Who has had the biggest impact on your work?
It may be cliché, but I think my parents have had the biggest impact on my work. I can hear their influences in various aspects of my work. My father’s presence is really present in my song-writing at the moment.
How would you describe your oeuvre?
A musical chameleon, swinging from alt-pop to traditional folk. A melody maker and a word spinner.
What was the first book you remember reading?
Smot yn Gweld y Byd. It was given to me as a gift when I was born by Menna Elfyn, and became a firm favourite.
What was the last book you read?
Probably Smot yn Gweld y Byd! We still have that book, and it’s a favourite bedtime story with my children too.
But the last book I read for myself was How Not to Exclude Artist Mothers, by Hettie Judah. It’s full of practical ideas on how to make society a more welcoming place for artist mothers. After reading it, I felt the need for a book entitled How Not to Exclude Mother Musicians.
Is there a painting/sculpture you struggle to turn away from?
There’s a painting I look at every day because it’s next to our TV. It’s an Iwan Bala piece, from his series of maps of Wales. In this piece Wales is lying flat on the eastern boarder, and the western coast is facing up to the sky. It could be a heart, it could be an iceberg. Iwan later added some words to the piece after we worked together on PROsiect hAIku, following the death of my father in 2014. It’s such a special gift.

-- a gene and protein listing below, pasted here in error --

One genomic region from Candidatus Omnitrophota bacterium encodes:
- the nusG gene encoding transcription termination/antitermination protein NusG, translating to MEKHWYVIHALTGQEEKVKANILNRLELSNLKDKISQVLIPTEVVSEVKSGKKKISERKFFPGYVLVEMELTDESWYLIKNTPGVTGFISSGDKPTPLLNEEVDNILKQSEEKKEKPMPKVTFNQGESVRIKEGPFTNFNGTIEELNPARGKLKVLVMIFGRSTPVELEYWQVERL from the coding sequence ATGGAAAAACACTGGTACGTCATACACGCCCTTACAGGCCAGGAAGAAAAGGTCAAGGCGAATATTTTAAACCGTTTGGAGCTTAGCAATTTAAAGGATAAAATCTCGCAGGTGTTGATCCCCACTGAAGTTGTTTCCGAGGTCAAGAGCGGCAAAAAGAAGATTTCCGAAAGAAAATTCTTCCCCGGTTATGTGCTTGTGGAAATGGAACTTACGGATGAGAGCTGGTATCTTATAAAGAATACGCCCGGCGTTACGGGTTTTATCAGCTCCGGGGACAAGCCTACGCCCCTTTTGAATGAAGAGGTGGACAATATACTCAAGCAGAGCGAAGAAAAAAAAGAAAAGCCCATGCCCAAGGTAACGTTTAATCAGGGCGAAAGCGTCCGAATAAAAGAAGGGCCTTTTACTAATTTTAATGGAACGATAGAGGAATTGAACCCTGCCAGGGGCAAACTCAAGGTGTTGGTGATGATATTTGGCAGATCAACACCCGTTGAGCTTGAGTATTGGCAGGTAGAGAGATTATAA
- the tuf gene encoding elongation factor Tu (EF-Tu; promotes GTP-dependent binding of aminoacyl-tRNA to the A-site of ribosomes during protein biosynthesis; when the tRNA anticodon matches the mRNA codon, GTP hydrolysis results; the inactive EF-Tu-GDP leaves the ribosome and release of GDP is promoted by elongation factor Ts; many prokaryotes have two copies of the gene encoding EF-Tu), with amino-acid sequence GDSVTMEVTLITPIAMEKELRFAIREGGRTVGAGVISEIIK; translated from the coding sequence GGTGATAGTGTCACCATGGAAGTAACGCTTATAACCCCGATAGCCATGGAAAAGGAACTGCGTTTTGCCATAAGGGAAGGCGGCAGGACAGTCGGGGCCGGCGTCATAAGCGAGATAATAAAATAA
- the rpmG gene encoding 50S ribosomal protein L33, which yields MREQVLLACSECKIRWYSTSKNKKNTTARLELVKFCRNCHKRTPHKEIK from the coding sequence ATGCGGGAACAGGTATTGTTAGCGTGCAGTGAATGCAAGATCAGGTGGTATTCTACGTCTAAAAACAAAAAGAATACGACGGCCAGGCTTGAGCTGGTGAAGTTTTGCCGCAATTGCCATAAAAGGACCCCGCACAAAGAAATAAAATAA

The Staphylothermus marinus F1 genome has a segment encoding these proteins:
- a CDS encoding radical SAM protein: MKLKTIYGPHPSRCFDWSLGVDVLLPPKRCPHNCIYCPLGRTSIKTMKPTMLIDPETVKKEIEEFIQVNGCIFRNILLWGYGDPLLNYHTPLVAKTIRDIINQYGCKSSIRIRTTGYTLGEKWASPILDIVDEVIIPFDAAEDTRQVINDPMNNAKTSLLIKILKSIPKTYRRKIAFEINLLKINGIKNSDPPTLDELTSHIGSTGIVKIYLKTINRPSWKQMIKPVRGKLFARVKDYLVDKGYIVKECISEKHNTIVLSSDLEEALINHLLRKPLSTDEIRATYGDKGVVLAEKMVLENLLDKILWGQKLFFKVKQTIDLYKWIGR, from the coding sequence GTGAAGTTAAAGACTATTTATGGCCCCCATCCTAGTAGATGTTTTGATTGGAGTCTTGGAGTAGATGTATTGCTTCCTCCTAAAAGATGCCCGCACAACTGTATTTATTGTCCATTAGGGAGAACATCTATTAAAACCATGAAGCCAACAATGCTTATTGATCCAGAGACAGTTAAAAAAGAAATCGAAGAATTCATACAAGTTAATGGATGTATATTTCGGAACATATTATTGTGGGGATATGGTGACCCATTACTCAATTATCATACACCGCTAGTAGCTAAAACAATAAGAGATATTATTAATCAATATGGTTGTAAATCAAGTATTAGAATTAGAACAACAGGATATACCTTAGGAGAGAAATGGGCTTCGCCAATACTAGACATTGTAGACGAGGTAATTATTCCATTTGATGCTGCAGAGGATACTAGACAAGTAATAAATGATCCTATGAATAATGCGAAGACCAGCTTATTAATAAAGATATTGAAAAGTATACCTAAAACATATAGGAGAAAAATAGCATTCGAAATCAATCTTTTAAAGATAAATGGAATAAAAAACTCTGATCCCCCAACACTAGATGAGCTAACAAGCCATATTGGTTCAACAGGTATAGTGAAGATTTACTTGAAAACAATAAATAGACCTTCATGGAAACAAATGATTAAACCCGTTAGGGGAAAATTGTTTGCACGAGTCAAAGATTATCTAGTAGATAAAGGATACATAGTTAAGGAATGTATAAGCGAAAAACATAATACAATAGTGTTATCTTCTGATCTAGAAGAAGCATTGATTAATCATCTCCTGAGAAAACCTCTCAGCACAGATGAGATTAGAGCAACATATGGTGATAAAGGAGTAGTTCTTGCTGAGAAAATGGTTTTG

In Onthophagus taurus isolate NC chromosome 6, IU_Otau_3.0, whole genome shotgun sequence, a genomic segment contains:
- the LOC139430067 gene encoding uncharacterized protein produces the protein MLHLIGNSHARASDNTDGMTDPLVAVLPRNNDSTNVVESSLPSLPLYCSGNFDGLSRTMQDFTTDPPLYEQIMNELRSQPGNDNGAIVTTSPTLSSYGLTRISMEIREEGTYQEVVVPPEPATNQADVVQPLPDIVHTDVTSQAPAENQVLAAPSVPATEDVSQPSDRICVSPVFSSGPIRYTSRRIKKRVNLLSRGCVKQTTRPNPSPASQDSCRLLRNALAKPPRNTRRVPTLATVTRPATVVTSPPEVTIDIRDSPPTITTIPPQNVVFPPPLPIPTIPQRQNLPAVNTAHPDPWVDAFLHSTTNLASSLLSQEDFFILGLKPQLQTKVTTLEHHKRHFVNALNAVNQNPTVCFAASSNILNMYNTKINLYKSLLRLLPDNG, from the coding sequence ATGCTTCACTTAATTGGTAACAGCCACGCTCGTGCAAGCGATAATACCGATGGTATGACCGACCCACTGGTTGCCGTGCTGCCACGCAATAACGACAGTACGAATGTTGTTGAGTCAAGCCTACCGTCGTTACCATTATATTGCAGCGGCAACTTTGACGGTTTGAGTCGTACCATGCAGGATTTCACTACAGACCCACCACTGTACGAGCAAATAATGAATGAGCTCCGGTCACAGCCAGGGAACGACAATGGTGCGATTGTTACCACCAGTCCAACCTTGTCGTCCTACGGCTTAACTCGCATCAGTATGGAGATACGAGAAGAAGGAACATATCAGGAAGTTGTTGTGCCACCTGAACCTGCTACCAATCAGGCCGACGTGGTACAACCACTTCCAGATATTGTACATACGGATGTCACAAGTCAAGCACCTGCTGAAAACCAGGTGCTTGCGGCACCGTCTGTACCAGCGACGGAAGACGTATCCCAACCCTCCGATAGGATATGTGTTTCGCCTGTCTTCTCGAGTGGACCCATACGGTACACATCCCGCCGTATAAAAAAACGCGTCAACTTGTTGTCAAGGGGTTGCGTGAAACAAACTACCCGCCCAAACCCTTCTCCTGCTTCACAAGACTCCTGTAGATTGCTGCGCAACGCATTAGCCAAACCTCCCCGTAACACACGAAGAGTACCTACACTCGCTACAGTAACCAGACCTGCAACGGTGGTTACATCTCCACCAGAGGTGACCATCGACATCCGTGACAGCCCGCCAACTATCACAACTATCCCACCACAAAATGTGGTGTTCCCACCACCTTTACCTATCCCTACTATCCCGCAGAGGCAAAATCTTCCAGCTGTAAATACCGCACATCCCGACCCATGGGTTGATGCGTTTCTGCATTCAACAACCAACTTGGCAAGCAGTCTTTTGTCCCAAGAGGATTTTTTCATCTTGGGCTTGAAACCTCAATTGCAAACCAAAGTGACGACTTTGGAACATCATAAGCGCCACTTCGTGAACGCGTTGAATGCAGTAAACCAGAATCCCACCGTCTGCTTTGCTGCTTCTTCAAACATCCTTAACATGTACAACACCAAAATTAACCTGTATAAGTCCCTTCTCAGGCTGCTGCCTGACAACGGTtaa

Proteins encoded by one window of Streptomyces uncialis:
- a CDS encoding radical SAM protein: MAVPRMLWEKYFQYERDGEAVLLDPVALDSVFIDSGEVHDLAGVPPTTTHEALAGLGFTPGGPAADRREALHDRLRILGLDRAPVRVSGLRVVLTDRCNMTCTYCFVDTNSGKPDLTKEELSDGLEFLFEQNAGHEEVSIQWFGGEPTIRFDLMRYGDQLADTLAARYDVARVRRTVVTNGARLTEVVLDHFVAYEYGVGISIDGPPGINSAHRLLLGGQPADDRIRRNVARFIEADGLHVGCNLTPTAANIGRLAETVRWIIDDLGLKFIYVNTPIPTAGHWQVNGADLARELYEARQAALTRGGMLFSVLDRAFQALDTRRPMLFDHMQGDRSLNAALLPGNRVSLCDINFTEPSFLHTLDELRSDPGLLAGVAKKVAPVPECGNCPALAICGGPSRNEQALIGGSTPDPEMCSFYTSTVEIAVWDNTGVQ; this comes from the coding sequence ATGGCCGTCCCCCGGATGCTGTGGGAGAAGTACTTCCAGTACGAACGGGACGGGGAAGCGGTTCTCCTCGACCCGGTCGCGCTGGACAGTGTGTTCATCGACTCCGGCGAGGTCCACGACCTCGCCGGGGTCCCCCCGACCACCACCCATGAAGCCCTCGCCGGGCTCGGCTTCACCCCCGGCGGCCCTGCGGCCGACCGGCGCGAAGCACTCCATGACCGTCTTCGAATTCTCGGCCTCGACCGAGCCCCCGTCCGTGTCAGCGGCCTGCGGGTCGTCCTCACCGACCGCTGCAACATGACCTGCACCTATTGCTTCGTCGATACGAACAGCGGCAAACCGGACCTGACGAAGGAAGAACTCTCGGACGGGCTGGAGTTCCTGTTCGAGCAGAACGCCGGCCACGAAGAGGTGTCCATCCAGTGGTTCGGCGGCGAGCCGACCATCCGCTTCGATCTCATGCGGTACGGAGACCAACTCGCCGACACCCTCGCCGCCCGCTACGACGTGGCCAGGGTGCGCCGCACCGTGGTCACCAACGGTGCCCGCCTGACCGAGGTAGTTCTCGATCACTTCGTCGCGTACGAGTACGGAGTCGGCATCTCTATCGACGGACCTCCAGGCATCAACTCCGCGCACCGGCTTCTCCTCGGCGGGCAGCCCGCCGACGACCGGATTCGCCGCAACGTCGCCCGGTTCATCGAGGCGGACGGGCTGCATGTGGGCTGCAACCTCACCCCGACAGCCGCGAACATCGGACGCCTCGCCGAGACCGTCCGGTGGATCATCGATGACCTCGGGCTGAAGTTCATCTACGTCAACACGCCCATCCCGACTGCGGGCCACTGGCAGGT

Who is the musical artist you know you can always return to?
It’s hard to chose just one, but Aberjaber, and particularly the album Y Bwced Perffaith, is always a comforting listen. My Mam played the harp with this band, and so the music is filled with happy childhood memories. Other artists from my childhood such as Nancy Griffith, John Cale, Patty Smith, Keith Jarrett, The Beatles are first in the search bar if I don’t know what to listen to. I realise now how lucky I was to have such a strong and varied musical foundation.
During the working process of your last work, in those quiet moments, who was closest to your thoughts?
Always my children.
Do you believe in God?
Not as such, but since embarking on my song writing journey, I’ve begun thinking about my own spirituality. I’ve certainly started believing in a greater presence than our own. For example, whenever I’m out in nature, in green spaces, or on the coast, that is when my song ideas come to me. They’re like gifts. I don’t try hard, they just come. The hard work then comes to try and complete the song, and knock it into a bit of shape. But the initial ideas, the melodic lines, and sometimes whole verses or choruses come to me when I’m out in nature.